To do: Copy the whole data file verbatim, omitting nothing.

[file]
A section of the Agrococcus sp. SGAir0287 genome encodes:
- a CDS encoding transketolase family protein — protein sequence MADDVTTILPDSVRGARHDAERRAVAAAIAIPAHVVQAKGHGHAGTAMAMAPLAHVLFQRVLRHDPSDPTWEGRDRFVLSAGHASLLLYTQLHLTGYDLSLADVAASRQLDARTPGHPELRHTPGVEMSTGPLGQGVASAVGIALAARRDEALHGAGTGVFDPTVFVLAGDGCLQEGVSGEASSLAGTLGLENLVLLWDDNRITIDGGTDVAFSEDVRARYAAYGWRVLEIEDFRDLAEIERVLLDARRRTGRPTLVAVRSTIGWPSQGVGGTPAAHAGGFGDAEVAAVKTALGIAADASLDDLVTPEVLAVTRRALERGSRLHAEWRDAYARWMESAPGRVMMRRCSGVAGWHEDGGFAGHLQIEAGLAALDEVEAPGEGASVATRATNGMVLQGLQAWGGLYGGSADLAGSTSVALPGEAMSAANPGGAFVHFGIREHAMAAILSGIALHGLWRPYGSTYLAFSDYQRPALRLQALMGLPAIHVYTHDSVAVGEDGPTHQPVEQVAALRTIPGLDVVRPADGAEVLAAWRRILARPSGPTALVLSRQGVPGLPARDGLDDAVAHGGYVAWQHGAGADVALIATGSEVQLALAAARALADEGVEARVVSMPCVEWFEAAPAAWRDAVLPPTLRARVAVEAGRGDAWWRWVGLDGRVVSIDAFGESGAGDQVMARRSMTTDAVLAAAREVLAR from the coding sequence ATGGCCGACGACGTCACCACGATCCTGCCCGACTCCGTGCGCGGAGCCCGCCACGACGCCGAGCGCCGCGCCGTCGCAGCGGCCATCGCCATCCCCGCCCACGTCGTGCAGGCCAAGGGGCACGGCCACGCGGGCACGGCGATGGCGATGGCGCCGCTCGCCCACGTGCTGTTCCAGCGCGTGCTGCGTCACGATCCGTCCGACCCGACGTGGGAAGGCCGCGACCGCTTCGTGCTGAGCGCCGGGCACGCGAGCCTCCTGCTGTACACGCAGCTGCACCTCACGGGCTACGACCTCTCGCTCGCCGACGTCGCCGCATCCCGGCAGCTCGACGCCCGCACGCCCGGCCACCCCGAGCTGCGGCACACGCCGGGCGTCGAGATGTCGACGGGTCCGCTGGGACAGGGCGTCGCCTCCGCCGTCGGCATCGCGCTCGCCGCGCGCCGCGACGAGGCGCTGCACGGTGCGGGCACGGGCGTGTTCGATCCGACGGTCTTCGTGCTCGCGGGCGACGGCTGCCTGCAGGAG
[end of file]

A section of the Agrococcus sp. SGAir0287 genome encodes:
- a CDS encoding transketolase family protein — protein sequence MADDVTTILPDSVRGARHDAERRAVAAAIAIPAHVVQAKGHGHAGTAMAMAPLAHVLFQRVLRHDPSDPTWEGRDRFVLSAGHASLLLYTQLHLTGYDLSLADVAASRQLDARTPGHPELRHTPGVEMSTGPLGQGVASAVGIALAARRDEALHGAGTGVFDPTVFVLAGDGCLQEGVSGEASSLAGTLGLENLVLLWDDNRITIDGGTDVAFSEDVRARYAAYGWRVLEIEDFRDLAEIERVLLDARRRTGRPTLVAVRSTIGWPSQGVGGTPAAHAGGFGDAEVAAVKTALGIAADASLDDLVTPEVLAVTRRALERGSRLHAEWRDAYARWMESAPGRVMMRRCSGVAGWHEDGGFAGHLQIEAGLAALDEVEAPGEGASVATRATNGMVLQGLQAWGGLYGGSADLAGSTSVALPGEAMSAANPGGAFVHFGIREHAMAAILSGIALHGLWRPYGSTYLAFSDYQRPALRLQALMGLPAIHVYTHDSVAVGEDGPTHQPVEQVAALRTIPGLDVVRPADGAEVLAAWRRILARPSGPTALVLSRQGVPGLPARDGLDDAVAHGGYVAWQHGAGADVALIATGSEVQLALAAARALADEGVEARVVSMPCVEWFEAAPAAWRDAVLPPTLRARVAVEAGRGDAWWRWVGLDGRVVSIDAFGESGAGDQVMARRSMTTDAVLAAAREVLAR from the coding sequence ATGGCCGACGACGTCACCACGATCCTGCCCGACTCCGTGCGCGGAGCCCGCCACGACGCCGAGCGCCGCGCCGTCGCAGCGGCCATCGCCATCCCCGCCCACGTCGTGCAGGCCAAGGGGCACGGCCACGCGGGCACGGCGATGGCGATGGCGCCGCTCGCCCACGTGCTGTTCCAGCGCGTGCTGCGTCACGATCCGTCCGACCCGACGTGGGAAGGCCGCGACCGCTTCGTGCTGAGCGCCGGGCACGCGAGCCTCCTGCTGTACACGCAGCTGCACCTCACGGGCTACGACCTCTCGCTCGCCGACGTCGCCGCATCCCGGCAGCTCGACGCCCGCACGCCCGGCCACCCCGAGCTGCGGCACACGCCGGGCGTCGAGATGTCGACGGGTCCGCTGGGACAGGGCGTCGCCTCCGCCGTCGGCATCGCGCTCGCCGCGCGCCGCGACGAGGCGCTGCACGGTGCGGGCACGGGCGTGTTCGATCCGACGGTCTTCGTGCTCGCGGGCGACGGCTGCCTGCAGGAG